Wednesday, January 28, 2009

Paris Accords anniversary

It was on Jan. 27, 1973 that the Paris Peace Accords to end the Vietnam war was signed. Le Duc Tho and Henry Kissinger were awarded the Nobel Peace Prize (Tho refused to accept it) for the treaty. The treaty set up a framework for the peaceful reunification of Vietnam based on internationally supervised elections in the south, which in turn was based on the full enjoyment of democratic liberties; and the deescalation of military conflict between the two sides.

Unfortunately this did not happen. Instead, the subsequent two years marked a buildup of North Vietnamese forces in areas of the south, leading to the final military sweep of April 1975; officially to "enforce" the Paris Accords, but in reality intended to unite the country under one political party and to abolish all independent and opposition groups. The elections never happened, and Vietnam sunk into political totalitarianism and harsh poverty over the next decade.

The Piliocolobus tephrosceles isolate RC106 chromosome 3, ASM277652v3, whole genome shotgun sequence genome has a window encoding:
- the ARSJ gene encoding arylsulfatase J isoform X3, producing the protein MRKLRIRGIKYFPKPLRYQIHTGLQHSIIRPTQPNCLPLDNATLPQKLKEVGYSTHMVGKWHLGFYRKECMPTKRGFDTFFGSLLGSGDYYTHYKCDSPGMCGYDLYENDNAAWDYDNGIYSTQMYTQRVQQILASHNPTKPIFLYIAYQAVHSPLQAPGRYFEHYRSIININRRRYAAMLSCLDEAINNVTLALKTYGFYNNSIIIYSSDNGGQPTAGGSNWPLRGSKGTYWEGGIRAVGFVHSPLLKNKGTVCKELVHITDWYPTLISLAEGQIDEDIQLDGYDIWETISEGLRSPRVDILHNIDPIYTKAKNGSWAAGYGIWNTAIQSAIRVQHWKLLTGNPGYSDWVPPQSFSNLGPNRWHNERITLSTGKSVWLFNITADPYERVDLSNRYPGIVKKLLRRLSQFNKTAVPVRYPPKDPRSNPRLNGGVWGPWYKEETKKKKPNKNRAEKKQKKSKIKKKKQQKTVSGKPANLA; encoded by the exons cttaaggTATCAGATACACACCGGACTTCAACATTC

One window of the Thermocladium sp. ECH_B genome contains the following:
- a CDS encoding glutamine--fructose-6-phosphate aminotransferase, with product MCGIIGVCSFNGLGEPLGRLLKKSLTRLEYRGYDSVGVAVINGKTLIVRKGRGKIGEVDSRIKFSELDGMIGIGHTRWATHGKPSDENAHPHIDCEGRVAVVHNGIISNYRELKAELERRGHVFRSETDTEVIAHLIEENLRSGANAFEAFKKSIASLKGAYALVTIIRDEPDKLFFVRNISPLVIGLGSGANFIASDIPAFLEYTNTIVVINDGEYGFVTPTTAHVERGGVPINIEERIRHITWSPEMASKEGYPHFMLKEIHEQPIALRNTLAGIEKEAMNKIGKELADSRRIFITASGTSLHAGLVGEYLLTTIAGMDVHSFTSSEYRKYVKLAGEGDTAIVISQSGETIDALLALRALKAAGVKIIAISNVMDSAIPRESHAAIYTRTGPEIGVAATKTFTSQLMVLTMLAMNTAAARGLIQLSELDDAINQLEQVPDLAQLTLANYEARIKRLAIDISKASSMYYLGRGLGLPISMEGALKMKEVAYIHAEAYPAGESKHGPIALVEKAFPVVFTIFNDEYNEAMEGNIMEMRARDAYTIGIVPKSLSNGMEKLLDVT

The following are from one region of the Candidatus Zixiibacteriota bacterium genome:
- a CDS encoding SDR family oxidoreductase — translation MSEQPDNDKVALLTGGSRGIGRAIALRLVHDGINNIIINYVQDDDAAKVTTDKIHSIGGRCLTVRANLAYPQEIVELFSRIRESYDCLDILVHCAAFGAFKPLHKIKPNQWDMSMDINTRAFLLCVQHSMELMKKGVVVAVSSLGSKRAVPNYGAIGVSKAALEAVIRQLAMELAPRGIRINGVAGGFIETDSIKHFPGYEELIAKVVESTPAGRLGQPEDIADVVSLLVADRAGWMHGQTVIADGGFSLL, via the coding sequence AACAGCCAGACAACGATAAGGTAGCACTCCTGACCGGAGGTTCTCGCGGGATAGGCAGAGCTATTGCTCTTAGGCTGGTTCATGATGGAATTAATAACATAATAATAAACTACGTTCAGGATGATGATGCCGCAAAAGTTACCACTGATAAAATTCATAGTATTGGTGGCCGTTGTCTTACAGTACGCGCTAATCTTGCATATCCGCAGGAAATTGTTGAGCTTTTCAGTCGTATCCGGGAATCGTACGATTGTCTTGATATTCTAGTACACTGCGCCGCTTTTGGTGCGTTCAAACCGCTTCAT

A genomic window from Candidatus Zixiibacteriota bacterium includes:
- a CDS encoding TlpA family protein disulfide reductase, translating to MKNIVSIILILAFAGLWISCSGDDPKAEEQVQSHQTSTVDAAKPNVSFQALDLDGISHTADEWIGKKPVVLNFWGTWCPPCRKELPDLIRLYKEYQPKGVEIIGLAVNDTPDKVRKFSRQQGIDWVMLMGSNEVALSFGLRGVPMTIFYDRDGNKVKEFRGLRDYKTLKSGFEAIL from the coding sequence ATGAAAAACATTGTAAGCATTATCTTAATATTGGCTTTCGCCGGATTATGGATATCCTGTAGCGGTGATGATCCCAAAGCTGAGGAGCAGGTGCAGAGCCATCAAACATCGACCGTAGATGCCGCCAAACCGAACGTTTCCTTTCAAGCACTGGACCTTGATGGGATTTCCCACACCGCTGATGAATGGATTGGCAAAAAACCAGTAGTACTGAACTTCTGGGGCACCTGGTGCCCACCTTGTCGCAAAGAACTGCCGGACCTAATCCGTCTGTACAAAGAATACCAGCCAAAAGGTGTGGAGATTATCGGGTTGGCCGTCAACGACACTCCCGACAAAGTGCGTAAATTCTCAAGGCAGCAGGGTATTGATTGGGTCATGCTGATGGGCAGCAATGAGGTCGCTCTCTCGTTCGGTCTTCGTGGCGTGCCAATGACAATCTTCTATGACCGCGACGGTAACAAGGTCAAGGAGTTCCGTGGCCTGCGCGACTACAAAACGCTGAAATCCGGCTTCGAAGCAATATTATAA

With the economic reforms begun in 1986 Vietnam has developed into a more prosperous and open society than the first decade of reunification; but serious deprivations of human rights remain, and people are still imprisoned or in other ways persecuted for struggling for the basic human rights that were promised to them in the Paris Accords.

It might be argued that this treaty was actually just a fig leaf for the U.S. to justify its withdrawal and abandonment of a former political ally. Nevertheless, the treaty had created the possibility for a peaceful and democratic reunification of the country, and if it had been implemented milions of Vietnamese would have been spared the misery of re-educations camps, rigged politcal elections, big brother monitoring of their daily lives, political corruption and other problems that arise with the concentration of too much political power in the hands of a few people; along with the risks of death on the high seas for those who fled by boat.


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